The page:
Identify, rank, and map traffic generators such as business districts, transportation terminals (e.g., airports, transit, etc.), hospitals, military bases, and parks.

Determine appropriate functional classification to connect traffic generators. Working from a wide regional perspective to a smaller, more localized perspective, identify how roads work to connect the generators.

A variety of partners are involved in the process of determining functional classification of roadways, whether it is the consideration of a single road or a comprehensive statewide review. The two primary partners, especially in urban areas, are the Metropolitan Planning Organization (MPO) and the State Department of Transportation. MPOs play a critical role in functional classification review, especially in urban areas. MPOs also coordinate transportation issues between neighboring jurisdictions, such as The District of Columbia, Maryland, and Virginia. The State DOT is responsible for maintaining the official functional classification designation for all roads within the State and coordinating with FHWA on matters relating to functional classification. They also serve as the decision-maker on all matters related to functional classification.

Considering all of the functional classifications of an area, rather than individual streets, allows the

District to understand the relationship between the individual streets and how those streets are connected to the larger citywide street network. Maps showing the functional classification of each street in the study area were prepared and the functional classification of each street was reviewed. Functional classification for the study area roads were considered as they currently operate as well as accounting for future land development and projected roadway improvements.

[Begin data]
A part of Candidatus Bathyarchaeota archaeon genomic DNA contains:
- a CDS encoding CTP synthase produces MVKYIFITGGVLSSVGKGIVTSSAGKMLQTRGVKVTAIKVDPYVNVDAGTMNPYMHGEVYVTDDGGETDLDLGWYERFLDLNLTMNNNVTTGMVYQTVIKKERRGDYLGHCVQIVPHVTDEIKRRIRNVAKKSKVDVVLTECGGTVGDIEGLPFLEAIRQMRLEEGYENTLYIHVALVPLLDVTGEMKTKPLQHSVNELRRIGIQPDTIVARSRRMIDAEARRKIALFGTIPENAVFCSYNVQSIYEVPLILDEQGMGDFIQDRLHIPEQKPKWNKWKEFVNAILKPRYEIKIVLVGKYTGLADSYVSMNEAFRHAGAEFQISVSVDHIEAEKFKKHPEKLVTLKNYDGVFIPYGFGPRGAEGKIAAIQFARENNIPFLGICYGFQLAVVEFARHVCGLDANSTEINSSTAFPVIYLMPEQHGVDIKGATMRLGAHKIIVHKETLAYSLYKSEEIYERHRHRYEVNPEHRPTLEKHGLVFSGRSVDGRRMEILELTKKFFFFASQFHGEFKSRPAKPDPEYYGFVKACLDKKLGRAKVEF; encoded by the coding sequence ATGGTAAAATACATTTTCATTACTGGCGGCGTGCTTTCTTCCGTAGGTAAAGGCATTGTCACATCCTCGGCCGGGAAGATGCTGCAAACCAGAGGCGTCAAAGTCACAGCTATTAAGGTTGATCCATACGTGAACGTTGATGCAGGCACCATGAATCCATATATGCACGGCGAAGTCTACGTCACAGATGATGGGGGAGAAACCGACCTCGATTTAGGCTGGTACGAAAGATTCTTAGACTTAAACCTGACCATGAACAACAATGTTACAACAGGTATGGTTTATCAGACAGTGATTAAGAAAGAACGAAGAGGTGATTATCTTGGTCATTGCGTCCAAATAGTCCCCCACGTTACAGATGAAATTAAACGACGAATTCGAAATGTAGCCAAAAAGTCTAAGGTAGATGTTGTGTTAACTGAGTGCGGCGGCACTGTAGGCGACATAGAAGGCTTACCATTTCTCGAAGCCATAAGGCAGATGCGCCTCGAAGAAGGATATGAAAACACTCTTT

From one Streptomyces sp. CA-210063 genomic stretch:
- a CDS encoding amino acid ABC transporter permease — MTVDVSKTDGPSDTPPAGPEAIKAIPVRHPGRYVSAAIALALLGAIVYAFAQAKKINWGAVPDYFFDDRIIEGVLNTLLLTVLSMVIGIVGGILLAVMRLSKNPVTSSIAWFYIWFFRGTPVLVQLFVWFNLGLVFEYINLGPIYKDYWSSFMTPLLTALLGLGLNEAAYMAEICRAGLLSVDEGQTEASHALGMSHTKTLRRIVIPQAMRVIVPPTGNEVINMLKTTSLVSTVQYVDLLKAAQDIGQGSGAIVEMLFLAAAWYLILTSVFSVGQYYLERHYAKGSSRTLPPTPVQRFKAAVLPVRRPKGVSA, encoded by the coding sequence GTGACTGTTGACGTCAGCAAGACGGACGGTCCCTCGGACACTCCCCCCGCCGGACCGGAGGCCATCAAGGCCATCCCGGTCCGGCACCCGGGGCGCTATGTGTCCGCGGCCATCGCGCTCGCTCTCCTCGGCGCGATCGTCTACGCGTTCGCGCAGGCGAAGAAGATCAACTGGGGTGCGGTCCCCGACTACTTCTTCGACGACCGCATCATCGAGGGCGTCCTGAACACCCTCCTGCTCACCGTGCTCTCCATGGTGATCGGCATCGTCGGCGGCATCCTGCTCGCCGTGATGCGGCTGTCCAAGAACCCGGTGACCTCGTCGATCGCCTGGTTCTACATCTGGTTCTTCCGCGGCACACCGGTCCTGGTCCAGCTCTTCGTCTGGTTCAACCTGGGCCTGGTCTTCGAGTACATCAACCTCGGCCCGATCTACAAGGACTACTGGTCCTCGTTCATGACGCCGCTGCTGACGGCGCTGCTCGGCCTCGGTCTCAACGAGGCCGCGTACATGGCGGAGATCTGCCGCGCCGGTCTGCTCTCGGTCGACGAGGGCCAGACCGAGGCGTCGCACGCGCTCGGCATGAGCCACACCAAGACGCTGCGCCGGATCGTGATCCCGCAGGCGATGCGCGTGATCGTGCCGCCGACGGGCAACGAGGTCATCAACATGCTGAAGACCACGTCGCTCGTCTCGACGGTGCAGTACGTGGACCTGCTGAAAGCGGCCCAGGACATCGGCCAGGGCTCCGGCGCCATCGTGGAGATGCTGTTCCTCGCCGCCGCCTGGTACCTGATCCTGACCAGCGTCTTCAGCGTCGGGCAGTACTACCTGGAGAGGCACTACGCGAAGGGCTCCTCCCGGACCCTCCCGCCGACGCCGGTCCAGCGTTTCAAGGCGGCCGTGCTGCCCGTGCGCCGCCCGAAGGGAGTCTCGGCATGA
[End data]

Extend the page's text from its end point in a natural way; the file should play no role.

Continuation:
Crash Data:

The following crash locations have been analyzed for short-term improvements:


Total Crashes – 3 years

Pedestrian Crashes- 3 years

Bike Crashes

3 years

Arkansas Ave. and Decatur St. NW




Arkansas Ave. and Webster St. NW




Arkansas Ave. and Allison St. NW




Arkansas Ave. and Buchanan St. NW




Arkansas Ave. and 13th St. NW




Arkansas Ave. and 14th St. NW




Arkansas Ave. and Iowa St. NW




During this same 3-year period the Districts 20 most hazardous intersections average between 226 crashes and 94 crashes.

Average Daily Traffic (ADT)